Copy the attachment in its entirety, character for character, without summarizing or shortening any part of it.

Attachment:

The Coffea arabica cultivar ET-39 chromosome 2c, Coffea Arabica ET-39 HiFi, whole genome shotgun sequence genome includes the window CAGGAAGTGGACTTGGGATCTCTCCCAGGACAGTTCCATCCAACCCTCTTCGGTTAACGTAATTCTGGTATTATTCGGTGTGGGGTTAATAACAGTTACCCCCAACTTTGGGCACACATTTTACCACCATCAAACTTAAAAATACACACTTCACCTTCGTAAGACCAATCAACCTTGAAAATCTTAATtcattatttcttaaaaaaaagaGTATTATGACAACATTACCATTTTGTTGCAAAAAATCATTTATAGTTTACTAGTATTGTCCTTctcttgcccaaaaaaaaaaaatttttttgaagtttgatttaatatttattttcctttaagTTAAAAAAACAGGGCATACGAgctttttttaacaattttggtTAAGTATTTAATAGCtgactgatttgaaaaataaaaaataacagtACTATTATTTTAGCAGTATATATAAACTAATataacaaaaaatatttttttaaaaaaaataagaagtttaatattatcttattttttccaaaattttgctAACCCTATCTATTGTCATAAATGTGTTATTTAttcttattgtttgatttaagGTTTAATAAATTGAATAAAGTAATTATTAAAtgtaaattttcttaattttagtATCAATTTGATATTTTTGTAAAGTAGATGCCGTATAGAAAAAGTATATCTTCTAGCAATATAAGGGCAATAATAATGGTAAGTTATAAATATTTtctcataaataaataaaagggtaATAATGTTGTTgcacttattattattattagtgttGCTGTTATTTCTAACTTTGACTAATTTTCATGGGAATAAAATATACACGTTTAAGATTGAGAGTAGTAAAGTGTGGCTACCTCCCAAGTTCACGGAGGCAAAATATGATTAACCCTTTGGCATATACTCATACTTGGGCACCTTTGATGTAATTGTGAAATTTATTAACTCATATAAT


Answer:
The Coffea arabica cultivar ET-39 chromosome 2c, Coffea Arabica ET-39 HiFi, whole genome shotgun sequence genome includes the window CAGGAAGTGGACTTGGGATCTCTCCCAGGACAGTTCCATCCAACCCTCTTCGGTTAACGTAATTCTGGTATTATTCGGTGTGGGGTTAATAACAGTTACCCCCAACTTTGGGCACACATTTTACCACCATCAAACTTAAAAATACACACTTCACCTTCGTAAGACCAATCAACCTTGAAAATCTTAATtcattatttcttaaaaaaaagaGTATTATGACAACATTACCATTTTGTTGCAAAAAATCATTTATAGTTTACTAGTATTGTCCTTctcttgcccaaaaaaaaaaaatttttttgaagtttgatttaatatttattttcctttaagTTAAAAAAACAGGGCATACGAgctttttttaacaattttggtTAAGTATTTAATAGCtgactgatttgaaaaataaaaaataacagtACTATTATTTTAGCAGTATATATAAACTAATataacaaaaaatatttttttaaaaaaaataagaagtttaatattatcttattttttccaaaattttgctAACCCTATCTATTGTCATAAATGTGTTATTTAttcttattgtttgatttaagGTTTAATAAATTGAATAAAGTAATTATTAAAtgtaaattttcttaattttagtATCAATTTGATATTTTTGTAAAGTAGATGCCGTATAGAAAAAGTATATCTTCTAGCAATATAAGGGCAATAATAATGGTAAGTTATAAATATTTtctcataaataaataaaagggtaATAATGTTGTTgcacttattattattattagtgttGCTGTTATTTCTAACTTTGACTAATTTTCATGGGAATAAAATATACACGTTTAAGATTGAGAGTAGTAAAGTGTGGCTACCTCCCAAGTTCACGGAGGCAAAATATGATTAACCCTTTGGCATATACTCATACTTGGGCACCTTTGATGTAATTGTGAAATTTATTAACTCATATAAT